The Year of the Flood
by Margaret Atwood
I normally write my own synopsis, but this one just about says it all, so
The times and species have been changing at a rapid rate, and the social compact is wearing as thin as environmental stability. Adam One, the kindly leader of the God's Gardeners—a religion devoted to the melding of science and religion, as well as the preservation of all plant and animal life—has long predicted a natural disaster that will alter Earth as we know it. Now it has occurred, obliterating most human life. Two women have survived: Ren, a young trapeze dancer locked inside the high-end sex club Scales and Tails, and Toby, a God's Gardener barricaded inside a luxurious spa where many of the treatments are edible.
Have others survived? Ren's bioartist friend Amanda? Zeb, her eco-fighter stepfather? Her onetime lover, Jimmy? Or the murderous Painballers, survivors of the mutual-elimination Painball prison? Not to mention the shadowy, corrupt policing force of the ruling powers . . .
Meanwhile, gene-spliced life forms are proliferating: the lion/lamb blends, the Mo'hair sheep with human hair, the pigs with human brain tissue. As Adam One and his intrepid hemp-clad band make their way through this strange new world, Ren and Toby will have to decide on their next move. They can't stay locked away . . .
I'm a big fan of Margaret Atwood and the dystopias she creates. When I picked up The Year of the Flood, I didn't realize at first that it was a sequel to one of my favorite books (not only by Atwood, but in general), Oryx and Crake. Now, you can read TYOTF on it's own, it does stand alone, though it may be bizarre at times, and you will most certainly miss out on some inside stuff. You can read it on its own, but I would highly recommend picking up both. Here's why:
Atwood is a master of tone and voice. Nowhere is it more evident than here, in The Year of the Flood. She is able to weave together two stories from two very different people, in two different tenses (Ren in first person, Toby in third) and she blends them together effortlessly. She makes it feel so natural to switch back and forth between the two, and works in their experiences and connections and lives seamlessly, juggling it all expertly.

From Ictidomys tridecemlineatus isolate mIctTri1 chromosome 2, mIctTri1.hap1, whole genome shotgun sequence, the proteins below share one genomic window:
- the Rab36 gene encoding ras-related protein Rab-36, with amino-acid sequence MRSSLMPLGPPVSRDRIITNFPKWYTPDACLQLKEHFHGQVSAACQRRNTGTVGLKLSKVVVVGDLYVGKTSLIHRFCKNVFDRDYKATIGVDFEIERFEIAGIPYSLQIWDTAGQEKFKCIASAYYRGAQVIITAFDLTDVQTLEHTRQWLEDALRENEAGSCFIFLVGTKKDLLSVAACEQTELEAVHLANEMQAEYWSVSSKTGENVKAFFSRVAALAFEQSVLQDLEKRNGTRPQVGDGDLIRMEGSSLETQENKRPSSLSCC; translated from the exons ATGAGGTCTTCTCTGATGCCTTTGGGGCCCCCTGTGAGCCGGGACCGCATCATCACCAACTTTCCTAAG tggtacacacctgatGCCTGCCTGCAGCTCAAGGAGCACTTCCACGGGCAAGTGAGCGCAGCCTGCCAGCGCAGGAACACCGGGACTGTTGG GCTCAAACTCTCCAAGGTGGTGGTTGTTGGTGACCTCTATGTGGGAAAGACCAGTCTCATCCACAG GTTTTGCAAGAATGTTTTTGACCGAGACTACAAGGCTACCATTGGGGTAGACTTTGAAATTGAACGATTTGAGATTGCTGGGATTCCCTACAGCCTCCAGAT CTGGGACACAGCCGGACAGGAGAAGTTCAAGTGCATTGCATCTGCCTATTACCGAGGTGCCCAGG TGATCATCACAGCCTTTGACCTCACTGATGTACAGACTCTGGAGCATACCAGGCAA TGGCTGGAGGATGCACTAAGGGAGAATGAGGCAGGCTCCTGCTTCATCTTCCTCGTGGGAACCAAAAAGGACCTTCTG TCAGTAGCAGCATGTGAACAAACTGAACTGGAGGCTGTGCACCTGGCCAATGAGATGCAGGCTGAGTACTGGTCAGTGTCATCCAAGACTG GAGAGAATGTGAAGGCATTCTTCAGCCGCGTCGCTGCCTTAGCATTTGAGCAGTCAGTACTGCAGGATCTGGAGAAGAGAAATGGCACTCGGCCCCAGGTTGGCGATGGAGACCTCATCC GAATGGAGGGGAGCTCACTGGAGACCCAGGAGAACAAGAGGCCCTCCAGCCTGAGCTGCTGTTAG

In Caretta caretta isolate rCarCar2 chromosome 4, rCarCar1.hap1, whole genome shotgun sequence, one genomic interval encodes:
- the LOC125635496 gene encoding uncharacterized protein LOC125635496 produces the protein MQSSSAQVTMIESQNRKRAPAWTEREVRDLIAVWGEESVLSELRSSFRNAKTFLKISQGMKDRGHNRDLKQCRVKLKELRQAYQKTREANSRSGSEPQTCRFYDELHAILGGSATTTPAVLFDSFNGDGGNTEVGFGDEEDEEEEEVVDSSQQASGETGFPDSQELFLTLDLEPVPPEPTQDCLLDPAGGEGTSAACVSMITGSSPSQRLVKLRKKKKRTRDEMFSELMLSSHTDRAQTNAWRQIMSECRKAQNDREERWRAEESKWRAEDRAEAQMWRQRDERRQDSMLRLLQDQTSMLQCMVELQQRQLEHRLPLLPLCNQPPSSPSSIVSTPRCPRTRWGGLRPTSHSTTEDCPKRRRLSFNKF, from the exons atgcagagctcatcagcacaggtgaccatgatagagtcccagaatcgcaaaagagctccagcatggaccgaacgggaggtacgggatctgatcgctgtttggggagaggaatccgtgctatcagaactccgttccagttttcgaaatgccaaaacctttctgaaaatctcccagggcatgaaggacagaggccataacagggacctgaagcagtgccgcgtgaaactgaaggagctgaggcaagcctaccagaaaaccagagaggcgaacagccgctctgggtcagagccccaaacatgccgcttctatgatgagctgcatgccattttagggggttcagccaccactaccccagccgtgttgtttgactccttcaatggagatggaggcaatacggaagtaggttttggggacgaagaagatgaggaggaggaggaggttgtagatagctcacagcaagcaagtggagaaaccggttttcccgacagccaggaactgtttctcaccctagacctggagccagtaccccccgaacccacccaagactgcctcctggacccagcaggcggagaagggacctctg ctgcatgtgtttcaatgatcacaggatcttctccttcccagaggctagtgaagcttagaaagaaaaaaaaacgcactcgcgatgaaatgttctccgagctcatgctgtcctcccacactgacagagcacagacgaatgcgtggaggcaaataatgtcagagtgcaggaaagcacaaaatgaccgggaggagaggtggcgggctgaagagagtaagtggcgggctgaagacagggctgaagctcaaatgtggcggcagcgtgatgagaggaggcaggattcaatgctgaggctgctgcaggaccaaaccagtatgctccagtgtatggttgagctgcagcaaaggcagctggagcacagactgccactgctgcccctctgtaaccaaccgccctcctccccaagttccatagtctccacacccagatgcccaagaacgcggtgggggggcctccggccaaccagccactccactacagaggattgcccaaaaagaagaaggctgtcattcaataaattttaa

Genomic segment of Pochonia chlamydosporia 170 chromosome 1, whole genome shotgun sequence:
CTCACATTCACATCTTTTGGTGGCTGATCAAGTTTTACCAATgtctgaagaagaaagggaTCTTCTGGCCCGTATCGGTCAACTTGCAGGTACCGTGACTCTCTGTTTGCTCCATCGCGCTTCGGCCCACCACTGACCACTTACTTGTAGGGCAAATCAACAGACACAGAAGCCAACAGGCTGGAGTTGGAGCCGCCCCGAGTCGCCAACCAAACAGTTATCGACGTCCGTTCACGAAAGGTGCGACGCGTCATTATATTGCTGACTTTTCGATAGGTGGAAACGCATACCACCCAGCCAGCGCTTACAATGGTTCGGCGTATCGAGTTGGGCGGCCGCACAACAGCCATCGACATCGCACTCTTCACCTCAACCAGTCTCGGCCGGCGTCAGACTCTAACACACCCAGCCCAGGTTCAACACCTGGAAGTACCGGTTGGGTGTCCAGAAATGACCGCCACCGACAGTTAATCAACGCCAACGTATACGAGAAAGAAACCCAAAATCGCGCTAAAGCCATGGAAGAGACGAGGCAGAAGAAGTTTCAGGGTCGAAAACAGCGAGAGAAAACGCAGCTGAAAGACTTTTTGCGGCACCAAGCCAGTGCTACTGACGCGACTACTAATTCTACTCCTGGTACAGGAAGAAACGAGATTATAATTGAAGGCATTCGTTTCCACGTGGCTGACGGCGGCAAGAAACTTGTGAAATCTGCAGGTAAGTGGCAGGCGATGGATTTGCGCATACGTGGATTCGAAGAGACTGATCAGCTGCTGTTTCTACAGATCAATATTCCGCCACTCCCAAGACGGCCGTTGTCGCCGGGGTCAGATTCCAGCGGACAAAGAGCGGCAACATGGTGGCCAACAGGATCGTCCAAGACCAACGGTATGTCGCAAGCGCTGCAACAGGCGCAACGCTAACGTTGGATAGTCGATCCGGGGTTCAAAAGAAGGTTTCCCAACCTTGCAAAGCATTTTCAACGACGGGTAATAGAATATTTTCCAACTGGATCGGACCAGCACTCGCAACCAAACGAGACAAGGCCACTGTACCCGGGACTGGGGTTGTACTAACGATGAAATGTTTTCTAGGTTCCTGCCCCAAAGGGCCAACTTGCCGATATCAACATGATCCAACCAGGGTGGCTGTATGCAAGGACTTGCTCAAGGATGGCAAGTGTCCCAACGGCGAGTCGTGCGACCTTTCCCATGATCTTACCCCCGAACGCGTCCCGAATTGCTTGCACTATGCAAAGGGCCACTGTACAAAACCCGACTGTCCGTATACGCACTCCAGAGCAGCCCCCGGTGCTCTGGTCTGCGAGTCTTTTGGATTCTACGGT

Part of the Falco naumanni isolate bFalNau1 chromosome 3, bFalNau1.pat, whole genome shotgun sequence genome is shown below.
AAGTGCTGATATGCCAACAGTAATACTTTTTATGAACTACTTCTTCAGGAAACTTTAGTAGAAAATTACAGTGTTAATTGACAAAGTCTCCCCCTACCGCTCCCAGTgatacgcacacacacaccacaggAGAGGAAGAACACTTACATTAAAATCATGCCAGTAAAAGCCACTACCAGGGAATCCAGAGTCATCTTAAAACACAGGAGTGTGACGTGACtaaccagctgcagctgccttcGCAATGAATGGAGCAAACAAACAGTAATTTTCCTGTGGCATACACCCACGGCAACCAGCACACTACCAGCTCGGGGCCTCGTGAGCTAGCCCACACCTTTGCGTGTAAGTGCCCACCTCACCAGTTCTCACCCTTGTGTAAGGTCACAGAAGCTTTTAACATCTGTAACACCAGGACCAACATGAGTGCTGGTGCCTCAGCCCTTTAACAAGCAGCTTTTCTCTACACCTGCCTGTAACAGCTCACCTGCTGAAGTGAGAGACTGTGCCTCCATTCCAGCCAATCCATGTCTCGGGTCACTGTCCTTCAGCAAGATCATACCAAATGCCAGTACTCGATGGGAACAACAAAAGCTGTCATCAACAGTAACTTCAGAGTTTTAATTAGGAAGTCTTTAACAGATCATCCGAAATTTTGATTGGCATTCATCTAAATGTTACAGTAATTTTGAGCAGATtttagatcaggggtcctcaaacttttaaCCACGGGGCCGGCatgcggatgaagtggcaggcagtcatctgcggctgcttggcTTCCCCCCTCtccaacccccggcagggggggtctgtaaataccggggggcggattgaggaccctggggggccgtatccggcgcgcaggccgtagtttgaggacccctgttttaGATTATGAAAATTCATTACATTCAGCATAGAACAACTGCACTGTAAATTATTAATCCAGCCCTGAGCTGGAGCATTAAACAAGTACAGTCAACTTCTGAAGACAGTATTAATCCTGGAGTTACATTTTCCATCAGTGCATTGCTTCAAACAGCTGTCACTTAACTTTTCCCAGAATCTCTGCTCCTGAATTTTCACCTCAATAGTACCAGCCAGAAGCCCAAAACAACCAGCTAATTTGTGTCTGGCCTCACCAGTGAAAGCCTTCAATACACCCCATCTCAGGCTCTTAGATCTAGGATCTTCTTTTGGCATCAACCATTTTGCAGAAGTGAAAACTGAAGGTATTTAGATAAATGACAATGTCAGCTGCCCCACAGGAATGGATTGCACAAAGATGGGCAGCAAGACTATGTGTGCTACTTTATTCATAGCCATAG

Everything in TYOTF is so visual and present and real. The world she has created in Oryx and Crake and The Year of the Flood is some of the most memorable and full dystopia I have ever read. All of her bases are covered: the human element, the natural/animal element and the environmental/ecological, the political, the financial, the religious -- everything has been thought of and everything has a part to play to build a world that will creep under your skin and take hold.
There's a great amount of tension and "what next"ness. It's one of those books that you sometimes want to put down and think about what you just read, while at the same time, you don't want to let it out of your hands. She has an uncanny ability to write about the worst in humanity in the most grimly believable way, and yet show you glimpses of what's best about humanity; you know there's a bright lining, if only somebody could get at it. You end up caring so much about these people and what happens to them; you want so much for the bad guys to get theirs and the good guys to come through safe and whole. But at the same time, Atwood lets you have precious few illusions; it is dystopia, after all.
And I really don't know how to say more than this without giving something away. There are so many layers to unpeel to get at the heart of this book, and it is well worth multiple readings. I only hope there's more. And that I don't have to wait too long for it.
The Year of the Flood has its own website with significant things from the book that I can't really tell you about without being spoilery, except to say: check out the God's Gardener music. Gotta love an interactive reading experience. It also has links about non-profit environmental groups, and a drop down list titles "neat stuff" -- so you know I like that.
You can participate in the book, too, by taking the God's Gardener Hymn Challenge on the site and on youtube.
I enjoyed this review of TYOTF by Joshua Chaplinsky, as well as this one by blogger buddy, She.